The Power of the Dog by Don Winslow (Vintage Crime/Black Lizard).
Winslow, a former arson investigator, reaped widespread critical acclaim for his 1999 novel California Fire and Life, a dense tale of arson in the land of sunshine that featured (surprise) a surfing arson investigator. In his subsequent novel, The Power of the Dog, Winslow drastically changes directions by following a cast of characters through nearly 30 years of the so-called war on drugs. Changed direction, maybe, but he didn't let go of the style that won him loyal fans. Winslow is one of the few authors who can write in present tense without seeming self-consciously edgy enough to get on your nerves; his pacing is super-fast without being hurried; and his outlook is decidedly caustic. Into that overall stylistic framework, he pours a hard-bitten, violent DEA agent, an even more violent bigshot Latin American drug dealer, a hit man (also violent, needless to say), a pricey call girl, a priest, and some extra thugs and victims. Winslow's strength is in being able to take characters that, in lesser hands, would be mere crime novel clichés and turn them into three-dimensional humans as he traces their crossing paths over a long period of time. He imparts his tale with depth, detail, and complex, twisty-turny plotting that makes for a first-rate crime thriller, while delivering a blistering indictment of the failures -- both tactical and moral -- of the American "war on drugs."
Willful Creatures by Aimee Bender (Anchor).
In Aimee Bender's short stories, or rather, in Aimee Bender's fictional universe, a woman realizes the potatoes in her kitchen are turning into small people, a family of pumpkinheads copes with a child who is born with an iron for a head, and a bored bachelor buys a minuscule man in a cage to keep him company. Oh, and a boy is born with fingers shaped like keys. Call it surrealism, strained metaphors, or just call it weird -- Bender's writing is all of those. But it's also tender, lyrical and funny. She creates modern fables with a twist of goofiness, stories whose initial dark vision often lifts as Bender's cartoonish characters gradually become deeper and more, er, real. Bender's stories don't often read like conventional narratives, as her characters try to figure out how to connect with anything, despite the odd thoughts inside and the odd world outside. Bender can bewilder and even disturb, but I find that when she's on, her trust in her readers' imaginations -- and in imagination itself -- is a refreshing, needed reminder that there's more to fiction than linear narratives. Occasionally, one of her stories falls short, but most of the time, Bender throws the conventional, American, Iowa Writers Workshop model for fiction into the garbage, and makes you like it.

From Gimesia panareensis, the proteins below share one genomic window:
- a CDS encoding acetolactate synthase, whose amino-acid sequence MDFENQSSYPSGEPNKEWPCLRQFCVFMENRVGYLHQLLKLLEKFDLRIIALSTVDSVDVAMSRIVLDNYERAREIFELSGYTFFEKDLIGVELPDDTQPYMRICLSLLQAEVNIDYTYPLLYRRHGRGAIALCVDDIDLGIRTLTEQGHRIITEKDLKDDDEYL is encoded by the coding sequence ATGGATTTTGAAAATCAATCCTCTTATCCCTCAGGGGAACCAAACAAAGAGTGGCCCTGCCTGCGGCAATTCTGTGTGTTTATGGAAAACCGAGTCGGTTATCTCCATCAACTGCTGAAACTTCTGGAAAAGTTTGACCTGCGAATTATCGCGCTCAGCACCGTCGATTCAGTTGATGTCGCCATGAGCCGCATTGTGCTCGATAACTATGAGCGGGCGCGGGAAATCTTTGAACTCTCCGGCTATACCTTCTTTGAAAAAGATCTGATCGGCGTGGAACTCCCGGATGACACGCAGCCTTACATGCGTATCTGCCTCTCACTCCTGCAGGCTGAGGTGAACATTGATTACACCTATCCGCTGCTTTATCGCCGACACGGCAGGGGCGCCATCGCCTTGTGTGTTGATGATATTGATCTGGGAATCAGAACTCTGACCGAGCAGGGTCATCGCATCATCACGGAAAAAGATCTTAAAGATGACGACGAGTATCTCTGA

Epileptic by David B. (Pantheon).
Epileptic, by graphic artist Pierre-Francois Beauchard (now David B.), collected enormous acclaim in Europe, where it was published during the past decade as a 6-part series. It's the story of how B., growing up in 1960s France, developed into an artist as a way of surviving his tumultuous family life. His unbalanced older brother suffered from chronic grand mal epilepsy, and his parents undertook a tortuous search for cures, careening from surgeons to mediums to an array of alternative medical practitioners, going so far as to move the family into a Zen macrobiotic commune. As his brother became more and more delusional, B. delved deeper into his drawing, turning his family's doomed medical quest, and his own growing obsession with military history, into a cultural history of the late-'60s/early-'70s, a series of riffs on the two World Wars, and a portrait of his own, and family members', psychological states. Eventually the children's fantasy life takes over, and B.'s graphic style becomes more and more elaborate and expansive. Fears and dreams take on the form of living creatures, and B.'s writing dives deeper into his inner battles, progressing to the likes of flashbacks within flashbacks that deliver wrenching insights. B. created a full-bodied literary work with strong characters, intricate graphics, and a plot you can't forget. Critics have compared Epileptic to Art Spiegelman's groundbreaking Maus, for its imaginative depth and graphic inventiveness in the service of a family tragedy, and Publisher's Weekly wrote "[Epileptic] is one of the greatest graphic novels ever published." Even though the work is a memoir, not a novel, I still have to agree.